On November 25, 2022, a stone replica of the Chokushi-kogenkaku-hi* (a tortoise-borne stele) was completed and an unveiling ceremony held in front of the main entrance of the Karakorum Museum in Mongolia.
Karakorum** has its origins in a military supply base built by Genghis Khan in 1220 and is the first capital of the Mongol Empire, created in 1235 by the second emperor, Ogedei Khan, on the orders of the first emperor, Genghis Khan. Chokushi-kogenkaku-hi was carved to commemorate the reconstruction of the Kogenkaku, a Buddhist temple built in the former capital city of Karakorum. Today, only the stone turtle base remains, but it is still considered an important symbol of the Karakorum site.
In 2020, at the 800th anniversary of the construction of Karakorum, plans were made in Mongolia for a conservation and restoration project for the Karakorum Museum’s collection. Producing a replica of the Chokushi-kogenkaku-hi was the biggest challenge for the project, but with funding difficult to obtain, following 20 years of excavations and research exchanges involving Professor Hitoshi Muraoka (Ryukoku University Faculty of Letters) and others, the replica stele has been made possible through the support of Ryukoku University and the Digital Archives Research Center (DARC).
DARC Director Mazumi Mitani was present for the ribbon-cutting ceremony that included two local children, and offered congratulatory remarks following a congratulatory address by President Takashi Irisawa (read in his absence). After the ceremony, a workshop was also held in the Karakorum Museum. Associate Professor Yuko Nakata (Ryukoku University Faculty of Agriculture), who serves on the DARC steering committee, was an online participant in the workshop and reported on the potential for cooperation with DARC thanks to the replica inscribed stele. Karakorum Museum was opened in 2010 with Cultural Grant Assistance from the Ministry of Foreign Affairs of Japan, and Ryukoku University’s name, which is carved into the replica tortoise-borne stele that now stands as a symbol of the museum, will be seen not only by the people of Mongolia, but also by tourists visiting the World Heritage Site***.
* Called “The First Inscribed Stele of Karakorum” in Mongolia.
** Now named “Kharkhorin.”
*** The Karakorum site was added to UNESCO’s World Heritage List (cultural site) in 2004 as a major monument of the Orkhon Valley Cultural Landscape. Eizaburo Nomura and Zuicho Tachibana, members of the second Ōtani expedition, visited Erdene Zuu (Karakorum), which is also listed by UNESCO as Mongolia’s first Buddhist monastery.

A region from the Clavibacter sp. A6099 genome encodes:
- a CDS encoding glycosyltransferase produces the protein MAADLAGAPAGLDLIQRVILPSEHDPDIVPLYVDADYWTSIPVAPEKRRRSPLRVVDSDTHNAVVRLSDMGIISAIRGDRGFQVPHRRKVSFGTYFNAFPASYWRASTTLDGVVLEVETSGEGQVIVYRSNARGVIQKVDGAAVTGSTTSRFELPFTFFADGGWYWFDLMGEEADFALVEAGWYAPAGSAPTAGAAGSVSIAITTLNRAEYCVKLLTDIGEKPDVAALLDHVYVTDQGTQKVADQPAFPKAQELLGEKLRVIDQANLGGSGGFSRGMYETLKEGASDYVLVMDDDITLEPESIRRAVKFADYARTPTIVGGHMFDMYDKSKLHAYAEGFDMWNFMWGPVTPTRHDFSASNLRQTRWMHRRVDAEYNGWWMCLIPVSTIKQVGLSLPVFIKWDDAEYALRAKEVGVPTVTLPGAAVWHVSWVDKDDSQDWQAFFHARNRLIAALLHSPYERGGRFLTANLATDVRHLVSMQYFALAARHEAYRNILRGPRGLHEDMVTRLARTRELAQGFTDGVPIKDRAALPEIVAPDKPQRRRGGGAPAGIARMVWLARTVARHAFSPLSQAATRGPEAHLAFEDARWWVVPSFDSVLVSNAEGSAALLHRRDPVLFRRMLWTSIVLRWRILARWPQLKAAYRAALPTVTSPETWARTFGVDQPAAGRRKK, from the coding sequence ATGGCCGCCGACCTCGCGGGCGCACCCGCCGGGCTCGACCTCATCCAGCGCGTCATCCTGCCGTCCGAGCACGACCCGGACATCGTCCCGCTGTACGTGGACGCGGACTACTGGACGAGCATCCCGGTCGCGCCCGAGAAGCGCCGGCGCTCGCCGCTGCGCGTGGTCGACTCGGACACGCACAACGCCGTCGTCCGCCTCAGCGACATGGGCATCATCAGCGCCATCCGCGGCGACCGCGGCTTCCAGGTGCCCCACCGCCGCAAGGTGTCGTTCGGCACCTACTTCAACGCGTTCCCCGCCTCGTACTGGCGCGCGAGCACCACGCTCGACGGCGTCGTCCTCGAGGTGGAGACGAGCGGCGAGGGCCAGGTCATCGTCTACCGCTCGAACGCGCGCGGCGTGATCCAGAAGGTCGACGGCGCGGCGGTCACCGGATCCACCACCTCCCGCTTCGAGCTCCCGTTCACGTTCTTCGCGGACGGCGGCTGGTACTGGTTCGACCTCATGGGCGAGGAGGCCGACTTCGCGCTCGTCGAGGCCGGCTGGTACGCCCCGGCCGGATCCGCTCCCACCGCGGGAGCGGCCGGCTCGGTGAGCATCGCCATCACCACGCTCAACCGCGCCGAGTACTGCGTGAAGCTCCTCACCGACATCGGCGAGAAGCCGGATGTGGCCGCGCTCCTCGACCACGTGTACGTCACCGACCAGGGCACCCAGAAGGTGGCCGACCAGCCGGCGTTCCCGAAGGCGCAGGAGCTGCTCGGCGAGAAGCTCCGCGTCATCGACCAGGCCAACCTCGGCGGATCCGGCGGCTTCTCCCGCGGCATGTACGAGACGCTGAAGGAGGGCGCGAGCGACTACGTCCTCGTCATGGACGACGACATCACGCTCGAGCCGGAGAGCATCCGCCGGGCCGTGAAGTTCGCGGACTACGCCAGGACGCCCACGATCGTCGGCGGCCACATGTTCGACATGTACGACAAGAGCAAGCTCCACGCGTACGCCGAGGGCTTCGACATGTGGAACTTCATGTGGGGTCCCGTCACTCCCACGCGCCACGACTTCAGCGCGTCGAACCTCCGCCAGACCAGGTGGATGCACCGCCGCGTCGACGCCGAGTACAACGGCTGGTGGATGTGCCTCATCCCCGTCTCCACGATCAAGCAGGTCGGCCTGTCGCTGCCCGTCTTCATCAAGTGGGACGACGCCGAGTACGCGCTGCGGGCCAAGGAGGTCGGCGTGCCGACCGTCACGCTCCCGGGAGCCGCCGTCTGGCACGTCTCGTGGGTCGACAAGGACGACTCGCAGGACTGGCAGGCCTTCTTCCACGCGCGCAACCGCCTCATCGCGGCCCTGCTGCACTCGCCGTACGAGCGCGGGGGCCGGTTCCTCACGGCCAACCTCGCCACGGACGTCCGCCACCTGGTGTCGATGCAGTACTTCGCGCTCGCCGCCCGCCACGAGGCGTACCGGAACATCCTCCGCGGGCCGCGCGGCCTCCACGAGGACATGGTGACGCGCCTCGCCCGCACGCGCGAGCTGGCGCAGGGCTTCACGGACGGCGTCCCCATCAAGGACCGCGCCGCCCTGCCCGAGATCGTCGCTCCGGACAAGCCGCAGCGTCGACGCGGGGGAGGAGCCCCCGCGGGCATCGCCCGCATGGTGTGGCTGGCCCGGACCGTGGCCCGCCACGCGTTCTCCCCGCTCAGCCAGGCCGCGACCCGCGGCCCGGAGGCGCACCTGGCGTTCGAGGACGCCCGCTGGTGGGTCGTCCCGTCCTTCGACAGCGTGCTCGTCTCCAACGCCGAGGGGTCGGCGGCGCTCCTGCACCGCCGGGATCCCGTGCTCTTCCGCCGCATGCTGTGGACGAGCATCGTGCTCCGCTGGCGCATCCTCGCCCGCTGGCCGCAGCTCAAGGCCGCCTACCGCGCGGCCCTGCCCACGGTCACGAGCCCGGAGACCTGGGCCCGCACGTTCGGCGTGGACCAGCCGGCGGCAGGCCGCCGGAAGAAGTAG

Images of the unveiling ceremony and workshop can also be viewed on the Facebook page of the Karakorum Museum.
[Celebratory Address (full text)]
Thank you for inviting us to the unveiling of the completed stone carved replica of “The First Inscribed Stele of Karakorum,” which has been erected to commemorate the reconstruction of the Buddhist Temple of Kogenkaku in Karakoram.
Ryukoku University has been dedicated to Buddhist education and research since its foundation in 1639. The libraries at Ryukoku University house a vast collection of classical documents and cultural property, including Buddhist materials unearthed in Central Asia.
Established in 2001 as the Center for Digital Archiving and Research of Classical Documents, the Digital Archives Research Center adopted its current name in 2019. Our research agenda is to lay the foundations for digital archiving and versatile publishing methods for cultural property and academic material, and DARC makes effective use of digitally archived classical documents and cultural property gathered according to the founding spirit of Ryukoku University, and employs the latest techniques, such as ultra-realistic communication technologies, to form digital archives for the versatile publishing of academic material. Furthermore, through the latest research findings and scientific analyses based on interdisciplinary research that integrates the humanities and the sciences and a track record of international collaboration with the International Dunhuang Project, DARC aims to add discussions of historical context, support the preservation, restoration, and succession of cultural property and academic material, and build a next-generation digital museum.
Our center promotes international collaboration that uses an international network built on the cultural property held by the center, and our participation in this project is an important part of this international collaboration.
The completion of this replica is a potential opportunity to develop effective exhibition methods, restore the Kogenkaku itself, and digitally restore the Erdene Zuu Monastery.
Going forward, we hope to promote further cooperation in research and international collaborations through mutual cultural property, including further research collaborations and the sharing of even more versatile publication methods. I look forward to your cooperation.
This is the end of my address on the occasion of today’s unveiling ceremony and research workshop. Thank you.
November 25, 2022
Ryukoku University Digital Archives Research Center Director